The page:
Wednesday, 4th October
Decided to go to the conference late and remain in BIC until David Cameron’s speech. Arrived at about 11.15am for part of the debate on globalisation and global poverty. How interesting and informative have been this week’s discussions. Debate wound up by Andrew Mitchell. Memorable quote: "This is not a Labour issue or a Conservative issue: it is a world issue". Then to Meet the Candidates again with Theresa May and selected guests including Ann Widdecombe celebrating her 59th birthday. Winner a young candidate from Leeds who missed out last time by 400 votes.Wanted zero VAT on certain energy saving light bulbs. Finally, the Conference choice debate: "Should Jamie Oliver be regarded as a national treasure?" Panel included Boris Johnson who had made some fatuous remarks about school dinners and had been hounded by the press the previous evening. Boris was his usual, inimitable eccentric self which is why everybody loves him – the human side of the Tory party showing we are not all stuffed shirts. The proposition was eventually carried by 77% to 23%.
14.00 Francis Maude addresses conference profusely apologising for the ‘mess up’
over the conference passes. Commends those from Central Office who have worked night and day to clear the backlog. Stephen Castle, who chaired the conference, was presented with a bell – a tradition going back to 1958, when Lord Hailsham was Chairman and famously rang it at the conference preceding the 1959 general election. He thanked everyone who had made the conference a success – in particular the police, security and fire services. During the week party members from the highest to the lowest had been working on the restoration and reconstruction of the St Mary’s Church, a dilapidated and run down building. The MP for Bournemouth East, Tobias Elwood, in his building overalls reported progress. The keys to the church had to be handed back by 4.30pm that afternoon. The project was dubbed: "The Conservatives and Social Action".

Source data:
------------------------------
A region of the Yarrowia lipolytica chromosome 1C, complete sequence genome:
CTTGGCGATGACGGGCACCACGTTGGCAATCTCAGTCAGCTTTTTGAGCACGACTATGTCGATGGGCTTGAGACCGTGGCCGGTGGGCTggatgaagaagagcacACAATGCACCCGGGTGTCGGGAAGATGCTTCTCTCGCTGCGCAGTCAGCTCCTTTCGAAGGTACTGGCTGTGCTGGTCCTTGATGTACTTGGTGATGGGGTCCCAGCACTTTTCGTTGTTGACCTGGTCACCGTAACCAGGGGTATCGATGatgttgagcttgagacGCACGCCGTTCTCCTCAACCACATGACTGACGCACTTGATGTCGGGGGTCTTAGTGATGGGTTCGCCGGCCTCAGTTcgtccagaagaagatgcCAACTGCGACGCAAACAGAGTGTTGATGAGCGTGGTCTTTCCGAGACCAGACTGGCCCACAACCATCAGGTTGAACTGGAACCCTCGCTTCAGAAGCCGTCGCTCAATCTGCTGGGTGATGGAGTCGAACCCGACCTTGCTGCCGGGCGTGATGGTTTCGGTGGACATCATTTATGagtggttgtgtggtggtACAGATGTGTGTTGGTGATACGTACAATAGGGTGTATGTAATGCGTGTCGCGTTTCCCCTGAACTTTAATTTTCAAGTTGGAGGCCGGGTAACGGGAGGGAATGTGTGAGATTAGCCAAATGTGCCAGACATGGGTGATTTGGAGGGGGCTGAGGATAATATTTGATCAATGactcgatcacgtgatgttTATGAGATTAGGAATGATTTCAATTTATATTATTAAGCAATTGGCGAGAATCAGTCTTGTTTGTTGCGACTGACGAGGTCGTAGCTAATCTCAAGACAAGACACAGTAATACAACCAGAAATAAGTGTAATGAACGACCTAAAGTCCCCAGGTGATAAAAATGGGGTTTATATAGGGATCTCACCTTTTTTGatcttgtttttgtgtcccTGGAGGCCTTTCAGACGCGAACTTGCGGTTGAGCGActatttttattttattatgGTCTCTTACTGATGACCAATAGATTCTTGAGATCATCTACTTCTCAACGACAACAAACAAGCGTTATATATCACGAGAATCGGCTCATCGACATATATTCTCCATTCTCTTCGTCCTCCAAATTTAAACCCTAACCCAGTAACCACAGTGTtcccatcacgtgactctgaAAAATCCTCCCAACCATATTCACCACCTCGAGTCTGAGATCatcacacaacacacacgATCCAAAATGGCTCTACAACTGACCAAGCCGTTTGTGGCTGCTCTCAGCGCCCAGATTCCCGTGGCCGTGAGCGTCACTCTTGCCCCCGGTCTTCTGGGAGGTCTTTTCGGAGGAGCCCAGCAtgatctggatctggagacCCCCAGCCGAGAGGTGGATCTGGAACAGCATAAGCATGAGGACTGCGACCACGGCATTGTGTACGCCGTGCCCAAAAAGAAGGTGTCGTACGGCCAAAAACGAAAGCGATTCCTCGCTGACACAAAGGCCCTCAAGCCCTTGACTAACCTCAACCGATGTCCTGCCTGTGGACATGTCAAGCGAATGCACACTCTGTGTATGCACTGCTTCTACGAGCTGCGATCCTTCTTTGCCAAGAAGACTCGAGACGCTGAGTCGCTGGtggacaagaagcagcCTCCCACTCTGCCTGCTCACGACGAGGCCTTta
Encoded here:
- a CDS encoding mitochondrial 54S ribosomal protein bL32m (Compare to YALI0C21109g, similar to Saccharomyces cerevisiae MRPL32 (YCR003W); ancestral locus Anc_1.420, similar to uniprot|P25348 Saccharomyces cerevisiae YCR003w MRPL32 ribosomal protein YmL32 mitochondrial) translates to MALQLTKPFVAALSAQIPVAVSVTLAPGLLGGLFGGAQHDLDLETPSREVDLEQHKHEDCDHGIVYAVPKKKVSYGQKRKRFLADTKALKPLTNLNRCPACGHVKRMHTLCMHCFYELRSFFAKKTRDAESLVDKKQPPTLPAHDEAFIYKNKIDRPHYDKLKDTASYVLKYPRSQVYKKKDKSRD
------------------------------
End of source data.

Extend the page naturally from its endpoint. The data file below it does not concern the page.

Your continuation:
14.30 And so to our leader David Cameron who brings the conference to a close in a wide ranging speech covering all the topics discussed over the last four days. This man certainly has charisma and spoke with ease, compassion and, I hope, sincerity on subjects which, in previous conferences, would not have been considered winners – notably the NHS and the environment. We have to move on – the world is much changed since we were last in government – and has fundamentally changed since 9/11. Of course, he needs to put flesh on what are, at present, the bare bones of policy but there is probably no Clause 4 equivalent for him as the free market argument has been won. I have been following politics, particularly Conservative politics, for over 40 years and every Conservative leader from Harold Macmillan and to Michael Howard has had his or her critics. In December 2005, we, the grass roots members, voted for a change of direction and David Cameron can hardly be blamed for trying to deliver it. Only time will tell whether his strategy has been successful. If it is (and recent opinion polls suggest that even the NHS has been neutralised as a possible vote loser) then there will be plenty of takers for his brand of liberal conservatism.
For the first time since 1992 there is a genuine optimism that we could possibly form the next government. We have to support the current leadership and to misquote St Paul:
"There now abideth three things: Faith, Hope and Dave".
FROM THE GRASSROOTS
It is just over eight months since David Cameron was elected as our leader – enough time, I think, for an ordinary member of the Party, such as myself, to make an initial appraisal. In a previous article I admitted that I switched from supporting David Davis and backed David Cameron. Although I did not actually hear Cameron’s speech at Blackpool, from the reports I read, it was evident that he was addressing the nation as a whole, not just the Party faithful, and touching upon subjects which might not, in normal circumstances, be associated with our Party. Here was a man who could ‘reach out’ to all sections of society.